I read this tweet from James Clear last month. I didn’t think too much of it at the time, but it’s been on repeat in my mind for the last few weeks.
Recently, I succumbed to the allure of a free e-book advertised within the e-book I was currently reading. When I gave my email address to receive the e-book, I was asked if I wanted to join a list to receive e-book deals.
Sure, why not?
Less than 24 hours later, I received this:
I unsubscribed immediately.
I already feel so far behind in my to-be-read pile—and those are books I’m legitimately interested in.
I don’t need 1,000 books to keep me busy. (Does anyone?)
To consume more and to create more
My reading choices are a microcosm for my input choices (to use Clear’s nomenclature).
I both want to read more and to read better.
- How to Read Recklessly is a good start.
- Help! I’m drowning in my TBR pile also has a good suggestion: only read the TBRs you currently own. I’ve long considered doing that but haven’t been able to put into practice.
- The Nonfiction Book Party Online Book Club, of which I’m a new member, compels you to read different genres of nonfiction than you normally would.
- Consolidating and curating my online consumption with Readwise’s new Reader app.
- Reviewing what I read years ago with Readwise’s main app.
I want to choose better and more varied inputs so that my output increases, both in quantity and quality.
Here’s the rub: I want to consume more and create more.
So a tradeoff has to happen: For every new input, I have to remove one.
Instead of adding (e.g., browsing e-book deals), I need to subtract (the unsubscribe button is your friend).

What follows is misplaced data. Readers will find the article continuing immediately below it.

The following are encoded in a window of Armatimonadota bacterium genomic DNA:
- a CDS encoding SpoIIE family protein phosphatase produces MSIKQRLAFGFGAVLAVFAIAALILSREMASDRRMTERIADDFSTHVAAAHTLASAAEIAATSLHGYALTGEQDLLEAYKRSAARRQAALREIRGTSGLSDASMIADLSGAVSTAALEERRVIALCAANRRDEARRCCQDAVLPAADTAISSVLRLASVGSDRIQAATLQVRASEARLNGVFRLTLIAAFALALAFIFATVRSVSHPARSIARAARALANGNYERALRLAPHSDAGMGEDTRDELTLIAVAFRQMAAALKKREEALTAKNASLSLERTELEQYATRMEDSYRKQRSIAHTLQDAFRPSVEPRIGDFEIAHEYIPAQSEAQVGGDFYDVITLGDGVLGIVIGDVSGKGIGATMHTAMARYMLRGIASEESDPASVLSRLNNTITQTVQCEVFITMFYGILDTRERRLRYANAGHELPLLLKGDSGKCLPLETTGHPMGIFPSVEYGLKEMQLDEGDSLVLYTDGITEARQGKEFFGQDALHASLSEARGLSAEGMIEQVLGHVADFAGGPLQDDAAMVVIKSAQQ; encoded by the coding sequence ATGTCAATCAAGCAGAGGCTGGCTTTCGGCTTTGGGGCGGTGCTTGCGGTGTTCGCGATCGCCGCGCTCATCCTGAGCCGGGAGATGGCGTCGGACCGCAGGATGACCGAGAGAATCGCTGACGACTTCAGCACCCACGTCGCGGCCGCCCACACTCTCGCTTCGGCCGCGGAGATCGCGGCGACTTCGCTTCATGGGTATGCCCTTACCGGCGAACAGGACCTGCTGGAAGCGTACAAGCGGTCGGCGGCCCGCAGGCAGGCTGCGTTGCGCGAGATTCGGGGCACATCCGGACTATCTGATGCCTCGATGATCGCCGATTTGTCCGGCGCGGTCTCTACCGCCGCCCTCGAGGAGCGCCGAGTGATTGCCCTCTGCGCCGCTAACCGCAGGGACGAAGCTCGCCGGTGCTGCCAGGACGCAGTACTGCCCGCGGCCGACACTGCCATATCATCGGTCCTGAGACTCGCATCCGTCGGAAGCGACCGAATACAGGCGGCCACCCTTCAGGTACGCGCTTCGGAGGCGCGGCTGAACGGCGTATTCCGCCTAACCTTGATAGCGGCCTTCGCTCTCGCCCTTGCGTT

To that end, these are the inputs I need to put out to pasture:
- Continuing to read any book that fails to compel me within 10% of its length
- Mindlessly scrolling social media
- Overpopulating my phone’s home screen instead of setting my Kindle app as the only readily available app (I’ve tried this before but can never stick with it!)
- Aimlessly searching bookstores (online or brick-and-mortar) the same way I browse Netflix when I have no plan for what to watch
- Allowing email to dictate my time instead of me becoming the dictator of my email (I’m decent at this but know I can do better.)
I hope to expand this list as the year progresses and see if these changes make a noticeable difference in my outputs.
Two questions for you
- Do you wrestle with the inputs in your life? (Specifically, the content-consumption inputs)
- What are the top 2 or 3 inputs you need to remove from your creative life?
Let me know below.
Shortly after publishing this post, I bought Tiago Forte’s Building a Second Brain. I’m just a few chapters in, but it’s already helping me think more thoroughly about the issues I raised above.
Building a Second Brain: A Proven Method to Organize Your Digital Life and Unlock Your Creative Potential
Building a Second Brain: A Proven Method to Organize Your Digital Life and Unlock Your Creative Potential [Forte, Tiago] on Amazon.com. *FREE* shipping on qualifying offers. Building a Second Brain: A Proven Method to Organize Your Digital Life and Unlock Your Creative Potential